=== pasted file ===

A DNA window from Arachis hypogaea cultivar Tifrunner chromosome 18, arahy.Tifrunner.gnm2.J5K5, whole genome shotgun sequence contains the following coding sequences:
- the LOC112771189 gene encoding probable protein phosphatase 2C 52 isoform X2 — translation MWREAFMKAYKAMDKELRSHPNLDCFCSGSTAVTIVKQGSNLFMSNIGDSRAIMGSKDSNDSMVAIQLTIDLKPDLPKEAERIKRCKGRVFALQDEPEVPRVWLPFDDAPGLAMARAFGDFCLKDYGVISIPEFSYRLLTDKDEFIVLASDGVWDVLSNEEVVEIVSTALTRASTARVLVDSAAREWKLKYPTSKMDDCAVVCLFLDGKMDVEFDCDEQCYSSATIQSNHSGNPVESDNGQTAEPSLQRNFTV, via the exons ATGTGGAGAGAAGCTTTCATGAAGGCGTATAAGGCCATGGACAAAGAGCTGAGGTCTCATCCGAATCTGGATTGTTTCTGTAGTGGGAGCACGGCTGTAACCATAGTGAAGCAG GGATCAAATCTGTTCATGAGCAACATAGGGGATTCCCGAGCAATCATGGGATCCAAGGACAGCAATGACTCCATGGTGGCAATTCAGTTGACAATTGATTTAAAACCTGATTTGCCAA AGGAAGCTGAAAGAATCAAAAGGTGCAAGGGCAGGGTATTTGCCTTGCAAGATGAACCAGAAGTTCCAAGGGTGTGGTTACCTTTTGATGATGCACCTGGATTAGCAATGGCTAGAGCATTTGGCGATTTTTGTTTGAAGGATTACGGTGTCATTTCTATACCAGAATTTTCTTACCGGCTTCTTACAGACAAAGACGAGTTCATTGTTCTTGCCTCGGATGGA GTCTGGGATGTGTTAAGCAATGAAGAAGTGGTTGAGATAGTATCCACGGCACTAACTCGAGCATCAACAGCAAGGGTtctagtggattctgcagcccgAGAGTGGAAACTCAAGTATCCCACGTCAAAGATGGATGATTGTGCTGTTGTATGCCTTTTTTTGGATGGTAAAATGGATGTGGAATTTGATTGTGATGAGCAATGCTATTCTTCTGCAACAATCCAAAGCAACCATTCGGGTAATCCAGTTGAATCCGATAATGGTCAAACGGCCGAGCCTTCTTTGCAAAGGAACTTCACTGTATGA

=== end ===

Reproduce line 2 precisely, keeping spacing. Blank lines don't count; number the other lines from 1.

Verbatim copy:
- the LOC112771189 gene encoding probable protein phosphatase 2C 52 isoform X2 — translation MWREAFMKAYKAMDKELRSHPNLDCFCSGSTAVTIVKQGSNLFMSNIGDSRAIMGSKDSNDSMVAIQLTIDLKPDLPKEAERIKRCKGRVFALQDEPEVPRVWLPFDDAPGLAMARAFGDFCLKDYGVISIPEFSYRLLTDKDEFIVLASDGVWDVLSNEEVVEIVSTALTRASTARVLVDSAAREWKLKYPTSKMDDCAVVCLFLDGKMDVEFDCDEQCYSSATIQSNHSGNPVESDNGQTAEPSLQRNFTV, via the exons ATGTGGAGAGAAGCTTTCATGAAGGCGTATAAGGCCATGGACAAAGAGCTGAGGTCTCATCCGAATCTGGATTGTTTCTGTAGTGGGAGCACGGCTGTAACCATAGTGAAGCAG GGATCAAATCTGTTCATGAGCAACATAGGGGATTCCCGAGCAATCATGGGATCCAAGGACAGCAATGACTCCATGGTGGCAATTCAGTTGACAATTGATTTAAAACCTGATTTGCCAA AGGAAGCTGAAAGAATCAAAAGGTGCAAGGGCAGGGTATTTGCCTTGCAAGATGAACCAGAAGTTCCAAGGGTGTGGTTACCTTTTGATGATGCACCTGGATTAGCAATGGCTAGAGCATTTGGCGATTTTTGTTTGAAGGATTACGGTGTCATTTCTATACCAGAATTTTCTTACCGGCTTCTTACAGACAAAGACGAGTTCATTGTTCTTGCCTCGGATGGA GTCTGGGATGTGTTAAGCAATGAAGAAGTGGTTGAGATAGTATCCACGGCACTAACTCGAGCATCAACAGCAAGGGTtctagtggattctgcagcccgAGAGTGGAAACTCAAGTATCCCACGTCAAAGATGGATGATTGTGCTGTTGTATGCCTTTTTTTGGATGGTAAAATGGATGTGGAATTTGATTGTGATGAGCAATGCTATTCTTCTGCAACAATCCAAAGCAACCATTCGGGTAATCCAGTTGAATCCGATAATGGTCAAACGGCCGAGCCTTCTTTGCAAAGGAACTTCACTGTATGA